Rapid Onset of Retinal Toxicity From High-Dose Hydroxychloroquine Given for Cancer Therapy
AMERICAN JOURNAL OF OPHTHALMOLOGY
2015; 160 (4): 799-805
Rapid Onset of Retinal Toxicity From High-Dose Hydroxychloroquine Given for Cancer Therapy.
American journal of ophthalmology
2015; 160 (4): 799-805 e1
Restoration of Retinal Structure and Function after Selective Photocoagulation
JOURNAL OF NEUROSCIENCE
2013; 33 (16): 6800-6808
To report rapid onset of retinal toxicity in a series of patients followed on high-dose (1000 mg daily) hydroxychloroquine during an oncologic clinical trial studying hydroxychloroquine with erlotinib for non-small cell lung cancer.Retrospective observational case series.Ophthalmic surveillance was performed on patients in a multicenter clinical trial testing high-dose (1000 mg daily) hydroxychloroquine for advanced non-small cell lung cancer. The US Food & Drug Administration-recommended screening protocol included only visual acuity testing, dilated fundus examination, Amsler grid testing, and color vision testing. In patients seen at Stanford, additional sensitive screening procedures were added at the discretion of the retinal physician: high-resolution spectral-domain optical coherence tomography (OCT), fundus autofluorescence (FAF) imaging, Humphrey visual field (HVF) testing, and multifocal electroretinography (mfERG).Out of the 7 patients having exposure of at least 6 months, 2 developed retinal toxicity (at 11 and 17 months of exposure). Damage was identified by OCT imaging, mfERG testing, and, in 1 case, visual field testing. Fundus autofluorescence imaging remained normal. Neither patient had symptomatic visual acuity loss.These cases show that high doses of hydroxychloroquine can initiate the development of retinal toxicity within 1-2 years. Although synergy with erlotinib is theoretically possible, there are no prior reports of erlotinib-associated retinal toxicity despite over a decade of use in oncology. These results also suggest that sensitive retinal screening tests should be added to ongoing and future clinical trials involving high-dose hydroxychloroquine to improve safety monitoring and preservation of vision.
View details for DOI 10.1016/j.ajo.2015.07.012
View details for PubMedID 26189086
EFFECT OF INTRAVITREAL TRIAMCINOLONE ACETONIDE ON HEALING OF RETINAL PHOTOCOAGULATION LESIONS
RETINA-THE JOURNAL OF RETINAL AND VITREOUS DISEASES
2013; 33 (1): 63-70
CNS neurons change their connectivity to accommodate a changing environment, form memories, or respond to injury. Plasticity in the adult mammalian retina after injury or disease was thought to be limited to restructuring resulting in abnormal retinal anatomy and function. Here we report that neurons in the mammalian retina change their connectivity and restore normal retinal anatomy and function after injury. Patches of photoreceptors in the rabbit retina were destroyed by selective laser photocoagulation, leaving retinal inner neurons (bipolar, amacrine, horizontal, ganglion cells) intact. Photoreceptors located outside of the damaged zone migrated to make new functional connections with deafferented bipolar cells located inside the lesion. The new connections restored ON and OFF responses in deafferented ganglion cells. This finding extends the previously perceived limits of restorative plasticity in the adult retina and allows for new approaches to retinal laser therapy free of current detrimental side effects such as scotomata and scarring.
View details for DOI 10.1523/JNEUROSCI.1044-12.2013
View details for Web of Science ID 000317723000012
View details for PubMedID 23595739
Macular infarction following intravitreal bevacizumab for treatment of central retinal vein occlusion.
Ophthalmic surgery, lasers & imaging : the official journal of the International Society for Imaging in the Eye
2012; 43: e73-9
To evaluate the effect of intravitreal triamcinolone acetonide (TA) on healing of retinal photocoagulation lesions using drug and laser dosing typically employed in clinical practice.Laser burns with a 267-μm retinal beam size at 532-nm wavelength were applied to 40 eyes of Dutch belted rabbits. Barely visible to intense lesions were produced with pulses of 5, 10, 20, and 50 milliseconds and power of 175 mW. Eyes received intravitreal injections of either 2 mg TA/50 μL or balanced salt solution administered either 1 week before or immediately after laser treatment. Lesion grades were assessed acutely ophthalmoscopically and by a masked observer histologically at 1, 3, 7, 30, and 60 days.Both TA groups demonstrated significant reduction in retinal thickness throughout follow-up compared with balanced salt solution groups (P < 0.001). The width of the lesions at 1 day after injection was not significantly different between groups. However, by 7 days, the lesions in balanced salt solution groups contracted much more than in the TA groups, especially the more intense burns, and this difference persisted to 2 months. The healing rate of the barely visible burns was not significantly affected by TA compared with the balanced salt solution control eyes.Triamcinolone acetonide injection previously or concurrently with photocoagulation significantly decreases laser-induced edema but interferes with lesions healing, thereby leaving wider residual scarring, especially persistent in more intense burns.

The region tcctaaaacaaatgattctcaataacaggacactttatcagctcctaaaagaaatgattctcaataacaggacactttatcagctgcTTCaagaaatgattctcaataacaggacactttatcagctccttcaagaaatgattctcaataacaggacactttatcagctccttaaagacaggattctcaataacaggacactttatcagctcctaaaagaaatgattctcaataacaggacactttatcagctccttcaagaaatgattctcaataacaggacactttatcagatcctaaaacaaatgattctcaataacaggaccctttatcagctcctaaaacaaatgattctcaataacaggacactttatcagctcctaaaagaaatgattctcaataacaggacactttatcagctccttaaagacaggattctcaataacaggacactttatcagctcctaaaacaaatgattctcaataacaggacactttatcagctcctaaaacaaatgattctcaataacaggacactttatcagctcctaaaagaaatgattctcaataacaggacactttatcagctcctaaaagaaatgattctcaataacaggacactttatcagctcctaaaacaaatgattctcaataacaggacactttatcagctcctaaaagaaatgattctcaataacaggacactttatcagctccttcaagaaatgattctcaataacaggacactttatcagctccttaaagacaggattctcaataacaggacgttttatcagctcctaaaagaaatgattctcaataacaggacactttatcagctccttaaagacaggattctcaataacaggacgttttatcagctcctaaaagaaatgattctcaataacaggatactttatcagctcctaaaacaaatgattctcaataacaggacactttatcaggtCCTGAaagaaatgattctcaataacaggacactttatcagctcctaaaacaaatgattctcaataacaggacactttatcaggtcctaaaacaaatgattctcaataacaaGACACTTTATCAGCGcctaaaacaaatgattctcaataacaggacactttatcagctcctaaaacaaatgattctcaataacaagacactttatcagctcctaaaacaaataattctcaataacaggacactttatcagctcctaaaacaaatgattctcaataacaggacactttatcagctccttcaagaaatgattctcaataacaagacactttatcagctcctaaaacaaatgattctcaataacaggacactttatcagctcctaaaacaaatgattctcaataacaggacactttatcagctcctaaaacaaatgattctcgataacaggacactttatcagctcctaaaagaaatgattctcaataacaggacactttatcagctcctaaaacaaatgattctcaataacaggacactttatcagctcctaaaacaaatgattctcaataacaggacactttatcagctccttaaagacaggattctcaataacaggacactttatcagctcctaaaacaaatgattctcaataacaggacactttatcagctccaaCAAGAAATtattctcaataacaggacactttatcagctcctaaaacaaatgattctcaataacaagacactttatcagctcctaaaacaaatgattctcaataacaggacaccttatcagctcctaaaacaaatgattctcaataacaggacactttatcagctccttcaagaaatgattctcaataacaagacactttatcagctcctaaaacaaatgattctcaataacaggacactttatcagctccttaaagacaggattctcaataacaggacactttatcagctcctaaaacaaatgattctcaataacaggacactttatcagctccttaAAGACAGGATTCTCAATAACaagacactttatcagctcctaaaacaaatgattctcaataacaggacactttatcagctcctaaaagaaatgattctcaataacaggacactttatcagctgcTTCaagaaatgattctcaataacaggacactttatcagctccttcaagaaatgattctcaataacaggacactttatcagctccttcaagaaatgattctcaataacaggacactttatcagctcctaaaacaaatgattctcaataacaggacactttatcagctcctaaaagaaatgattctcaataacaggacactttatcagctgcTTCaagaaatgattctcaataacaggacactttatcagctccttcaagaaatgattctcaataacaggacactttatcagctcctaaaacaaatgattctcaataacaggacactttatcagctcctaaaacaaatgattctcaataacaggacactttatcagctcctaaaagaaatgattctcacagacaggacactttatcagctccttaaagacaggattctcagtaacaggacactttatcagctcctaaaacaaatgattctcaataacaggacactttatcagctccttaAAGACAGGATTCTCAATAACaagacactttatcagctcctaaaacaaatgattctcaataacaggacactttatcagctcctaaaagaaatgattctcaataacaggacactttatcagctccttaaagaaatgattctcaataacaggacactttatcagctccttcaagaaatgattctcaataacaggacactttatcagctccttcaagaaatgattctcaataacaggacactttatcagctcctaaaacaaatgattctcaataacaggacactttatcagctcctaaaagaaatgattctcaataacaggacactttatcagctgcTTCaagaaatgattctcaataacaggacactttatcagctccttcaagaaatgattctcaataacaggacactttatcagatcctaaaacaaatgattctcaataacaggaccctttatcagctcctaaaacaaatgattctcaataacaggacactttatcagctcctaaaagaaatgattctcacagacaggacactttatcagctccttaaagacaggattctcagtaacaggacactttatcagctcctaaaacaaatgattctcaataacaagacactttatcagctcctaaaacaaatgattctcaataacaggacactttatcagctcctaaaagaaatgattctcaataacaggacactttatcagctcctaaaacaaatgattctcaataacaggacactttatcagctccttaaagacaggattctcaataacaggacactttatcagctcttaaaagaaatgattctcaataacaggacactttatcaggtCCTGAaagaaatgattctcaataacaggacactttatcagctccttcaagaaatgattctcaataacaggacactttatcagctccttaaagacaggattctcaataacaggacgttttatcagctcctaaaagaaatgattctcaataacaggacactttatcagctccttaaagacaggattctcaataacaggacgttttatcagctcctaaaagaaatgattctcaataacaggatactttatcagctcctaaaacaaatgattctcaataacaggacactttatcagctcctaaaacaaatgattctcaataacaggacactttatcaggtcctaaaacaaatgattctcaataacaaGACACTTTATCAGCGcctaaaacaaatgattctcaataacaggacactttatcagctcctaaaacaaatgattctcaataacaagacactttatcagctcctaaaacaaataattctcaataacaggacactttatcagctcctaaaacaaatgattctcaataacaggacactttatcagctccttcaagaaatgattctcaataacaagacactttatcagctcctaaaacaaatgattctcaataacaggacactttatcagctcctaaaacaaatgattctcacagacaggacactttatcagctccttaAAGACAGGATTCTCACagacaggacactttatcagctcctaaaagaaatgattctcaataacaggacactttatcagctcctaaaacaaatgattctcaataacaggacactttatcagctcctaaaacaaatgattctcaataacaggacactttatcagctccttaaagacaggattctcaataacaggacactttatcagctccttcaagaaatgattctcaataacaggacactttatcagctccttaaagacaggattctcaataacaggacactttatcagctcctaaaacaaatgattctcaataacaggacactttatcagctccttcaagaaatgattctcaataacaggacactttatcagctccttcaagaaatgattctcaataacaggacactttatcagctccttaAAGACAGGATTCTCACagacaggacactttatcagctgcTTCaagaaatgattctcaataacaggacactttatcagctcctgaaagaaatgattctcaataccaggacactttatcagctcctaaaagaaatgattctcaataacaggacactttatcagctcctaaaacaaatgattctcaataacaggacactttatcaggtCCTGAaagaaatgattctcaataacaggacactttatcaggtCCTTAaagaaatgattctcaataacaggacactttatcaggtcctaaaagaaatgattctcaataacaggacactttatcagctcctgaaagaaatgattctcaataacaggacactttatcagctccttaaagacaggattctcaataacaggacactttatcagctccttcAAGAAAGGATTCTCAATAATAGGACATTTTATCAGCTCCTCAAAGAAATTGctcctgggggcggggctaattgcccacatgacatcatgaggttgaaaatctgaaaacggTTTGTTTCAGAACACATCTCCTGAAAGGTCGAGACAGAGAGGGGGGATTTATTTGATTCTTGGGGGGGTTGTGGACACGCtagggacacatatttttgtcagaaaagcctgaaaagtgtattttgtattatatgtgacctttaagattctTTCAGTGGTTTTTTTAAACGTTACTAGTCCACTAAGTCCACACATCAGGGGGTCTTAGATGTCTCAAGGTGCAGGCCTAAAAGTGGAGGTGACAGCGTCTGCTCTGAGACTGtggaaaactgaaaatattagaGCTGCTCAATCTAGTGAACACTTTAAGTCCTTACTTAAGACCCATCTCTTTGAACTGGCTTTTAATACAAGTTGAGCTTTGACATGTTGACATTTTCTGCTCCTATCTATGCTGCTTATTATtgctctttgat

View details for DOI 10.1097/IAE.0b013e318261e34b
View details for Web of Science ID 000313422500008
Non-damaging Retinal Phototherapy: Dynamic Range of Heat Shock Protein Expression
INVESTIGATIVE OPHTHALMOLOGY & VISUAL SCIENCE
2011; 52 (3): 1780-1787
Bevacizumab, a monoclonal antibody against vascular endothelial growth factor (VEGF), is widely used for the treatment of macular edema associated with central retinal vein occlusion (CRVO). The authors present a series of three patients with CRVO who suffered apparent macular infarction within weeks of intravitreal administration of bevacizumab. Of the nearly 200 patients undergoing intravitreal injections of bevacizumab for this indication over a surveillance period of 3 years, this event occurred in three patients. This has not been described in the natural history of the disease and is associated with poor visual outcomes.
View details for DOI 10.3928/15428877-20120712-05
View details for PubMedID 22823029
SELECTIVE RETINAL THERAPY WITH MICROSECOND EXPOSURES USING A CONTINUOUS LINE SCANNING LASER
RETINA-THE JOURNAL OF RETINAL AND VITREOUS DISEASES
2011; 31 (2): 380-388
Subthreshold retinal phototherapy demonstrated clinical efficacy for the treatment of diabetic macular edema without visible signs of retinal damage. To assess the range of cellular responses to sublethal hyperthermia, expression of the gene encoding a 70 kDa heat shock protein (HSP70) was evaluated after laser irradiation using a transgenic reporter mouse.One hundred millisecond, 532 nm laser exposures with 400 ?m beam diameter were applied to the retina surrounding the optic nerve in 32 mice. Transcription from the HSP70 promoter was assessed relative to the control eye using a bioluminescence assay at 7 hours after laser application. The retinal pigmented epithelium (RPE) viability threshold was determined with a fluorescence assay. A computational model was developed to estimate temperature and the extent of cell damage.A significant increase in HSP70 transcription was found at exposures over 20 mW, half the threshold power for RPE cell death. Computational modeling estimated peak temperature T = 49°C at HSP70 expression threshold. At RPE viability threshold, T = 57°C. Similar temperatures and damage indices were calculated for clinical subvisible retinal treatment parameters.Beneficial effects of laser therapy have been previously shown to extend beyond those resulting from destruction of tissue. One hundred millisecond laser exposures at approximately half the threshold power of RPE damage induced transcription of HSP70, an indication of cellular response to sublethal thermal stress. A computational model of retinal hyperthermia can guide further optimization of laser parameters for nondamaging phototherapy.